Green/White: This archetype uses support and Ally tribal to flood the board with creatures, then make them large enough to attack with. Important cards for decks in this archetype include Spawnbinder Mage and Saddleback Lagac.
White/Black: This archetype is focused around using a life gain strategy to stall the game while slowly bleeding the opponent out and gaining advantage from using the cohort ability each turn. Important cards for decks in this archetype include Ondu War Cleric and Zulaport Chainmage.
Blue/Red: There are actually two different ways to play blue and red. It can be either an aggressive surge-based strategy with some prowess creatures, or a controlling devoid style of deck that uses powerful colorless synergies to win the late game. Important cards for the surge strategy include Jwar Isle Avenger and Expedite. Important cards for the devoid strategy include Cultivator Drone and Maw of Kozilek.
Red/White: This archetype relies on Allies by using them as efficient creatures in the early game to get in some damage and then finishing the game utilizing their cohort abilities. Important cards for decks in this archetype include Kor Sky Climber and Zada’s Commando.
Green/Blue: This is undefined, without anything really cohesive holding it together. Important cards include all the generically good green and blue commons.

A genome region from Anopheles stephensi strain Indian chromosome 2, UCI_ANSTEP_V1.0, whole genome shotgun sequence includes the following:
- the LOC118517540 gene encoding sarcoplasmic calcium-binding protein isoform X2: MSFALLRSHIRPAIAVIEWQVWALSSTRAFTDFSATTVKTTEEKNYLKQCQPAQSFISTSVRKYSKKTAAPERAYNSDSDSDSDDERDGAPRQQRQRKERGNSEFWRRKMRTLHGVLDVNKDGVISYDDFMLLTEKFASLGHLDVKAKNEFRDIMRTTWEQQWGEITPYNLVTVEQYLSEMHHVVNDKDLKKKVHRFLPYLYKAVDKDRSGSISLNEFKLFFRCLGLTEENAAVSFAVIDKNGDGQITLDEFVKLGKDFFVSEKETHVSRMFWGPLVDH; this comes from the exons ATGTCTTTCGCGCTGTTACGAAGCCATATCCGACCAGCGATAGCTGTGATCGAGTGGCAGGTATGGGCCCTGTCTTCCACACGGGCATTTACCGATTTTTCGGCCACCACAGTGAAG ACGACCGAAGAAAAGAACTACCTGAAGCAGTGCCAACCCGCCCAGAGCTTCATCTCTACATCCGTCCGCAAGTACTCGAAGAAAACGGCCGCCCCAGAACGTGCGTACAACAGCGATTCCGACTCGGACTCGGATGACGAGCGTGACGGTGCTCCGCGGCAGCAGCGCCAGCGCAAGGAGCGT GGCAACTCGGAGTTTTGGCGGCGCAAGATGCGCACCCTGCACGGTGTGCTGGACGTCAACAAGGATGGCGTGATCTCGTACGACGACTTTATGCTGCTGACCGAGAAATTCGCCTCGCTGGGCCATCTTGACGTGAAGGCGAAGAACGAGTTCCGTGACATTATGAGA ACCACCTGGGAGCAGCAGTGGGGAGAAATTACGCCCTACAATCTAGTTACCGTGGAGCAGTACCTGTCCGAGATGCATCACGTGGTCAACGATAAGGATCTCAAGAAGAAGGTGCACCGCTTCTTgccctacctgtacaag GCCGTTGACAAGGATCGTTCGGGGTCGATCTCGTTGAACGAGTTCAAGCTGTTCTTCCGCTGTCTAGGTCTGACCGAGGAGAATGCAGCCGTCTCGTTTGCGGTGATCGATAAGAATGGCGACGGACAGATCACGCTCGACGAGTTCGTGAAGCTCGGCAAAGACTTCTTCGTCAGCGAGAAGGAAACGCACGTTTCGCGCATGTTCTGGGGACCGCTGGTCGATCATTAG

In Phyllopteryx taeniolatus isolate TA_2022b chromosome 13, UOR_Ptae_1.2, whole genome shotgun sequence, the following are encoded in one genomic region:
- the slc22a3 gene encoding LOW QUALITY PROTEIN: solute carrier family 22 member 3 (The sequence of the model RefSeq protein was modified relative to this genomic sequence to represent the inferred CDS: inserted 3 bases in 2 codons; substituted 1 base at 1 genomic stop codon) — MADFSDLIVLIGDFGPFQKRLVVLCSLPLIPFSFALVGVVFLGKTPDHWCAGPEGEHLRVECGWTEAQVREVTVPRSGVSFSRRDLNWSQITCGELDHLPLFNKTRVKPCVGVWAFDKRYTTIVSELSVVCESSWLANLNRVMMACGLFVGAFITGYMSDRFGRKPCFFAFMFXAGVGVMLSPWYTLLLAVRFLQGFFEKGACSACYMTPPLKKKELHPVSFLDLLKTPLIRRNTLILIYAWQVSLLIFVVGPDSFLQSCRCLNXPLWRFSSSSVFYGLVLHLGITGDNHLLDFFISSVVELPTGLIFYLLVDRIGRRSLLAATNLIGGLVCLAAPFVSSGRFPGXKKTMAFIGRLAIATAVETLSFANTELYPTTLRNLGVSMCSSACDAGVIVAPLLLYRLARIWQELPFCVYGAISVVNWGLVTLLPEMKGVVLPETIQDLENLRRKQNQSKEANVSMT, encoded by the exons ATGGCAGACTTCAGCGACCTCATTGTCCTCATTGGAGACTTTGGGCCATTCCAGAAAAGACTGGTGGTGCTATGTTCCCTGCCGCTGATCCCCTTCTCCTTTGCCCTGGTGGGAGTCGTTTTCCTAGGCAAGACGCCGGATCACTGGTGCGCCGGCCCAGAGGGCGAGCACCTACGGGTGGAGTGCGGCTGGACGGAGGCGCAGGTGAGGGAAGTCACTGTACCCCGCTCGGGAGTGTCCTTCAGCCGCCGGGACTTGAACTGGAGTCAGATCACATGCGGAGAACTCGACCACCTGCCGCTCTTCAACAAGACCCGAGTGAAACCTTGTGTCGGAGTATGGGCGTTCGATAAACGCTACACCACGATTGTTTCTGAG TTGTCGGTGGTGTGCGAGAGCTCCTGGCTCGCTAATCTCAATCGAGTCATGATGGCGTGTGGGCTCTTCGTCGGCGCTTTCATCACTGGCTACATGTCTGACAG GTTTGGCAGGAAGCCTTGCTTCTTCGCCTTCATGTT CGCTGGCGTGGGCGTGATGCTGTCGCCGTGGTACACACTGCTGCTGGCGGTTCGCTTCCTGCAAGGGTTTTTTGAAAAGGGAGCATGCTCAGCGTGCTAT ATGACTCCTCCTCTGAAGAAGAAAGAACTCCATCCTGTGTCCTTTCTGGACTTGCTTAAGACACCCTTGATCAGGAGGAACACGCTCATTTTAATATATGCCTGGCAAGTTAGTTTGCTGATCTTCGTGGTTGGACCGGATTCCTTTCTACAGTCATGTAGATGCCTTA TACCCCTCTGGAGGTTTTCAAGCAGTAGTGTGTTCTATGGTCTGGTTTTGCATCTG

The Problem with Processors
If you are anything like me, you were disappointed by the lack of support Oath of the Gatewatch had for certain archetypes in Battle for Zendikar. Evolving the archetypes and the format is all well and good, but it’s too much when the third pack of a draft has so many unplayable cards because of it.
Processors in particular suffer from this problem. Since all of the payoff cards and the support cards are in the last pack, Processors became unplayable. They fight for space with the support cards that the strategy needs. However, the solution is simple. Add more support to the earlier packs. Now players can freely take the Processor cards in the last pack knowing that can use them.
One other flavor benefit of adding support for Processors is how it demonstrates the difference between Ulamog’s and Kozilek’s broods. Ulamog’s brood uses ingest to exile the opponent’s cards, while Kozilek’s brood uses colorless mana. Although Kozilek’s Watcher has a similar end effect as Benthic Infiltrator, the two do basically the same thing, but in very different ways.
Lack of Awaken Support
Another mechanic with a similar issue is Awaken. The main payoff card for awaken is Halimar Tidecaller, which shows up in BFZ. Since it’s in the same pack as the Awaken cards, it means that players have to choose between the Awaken cards and the payoffs for having them.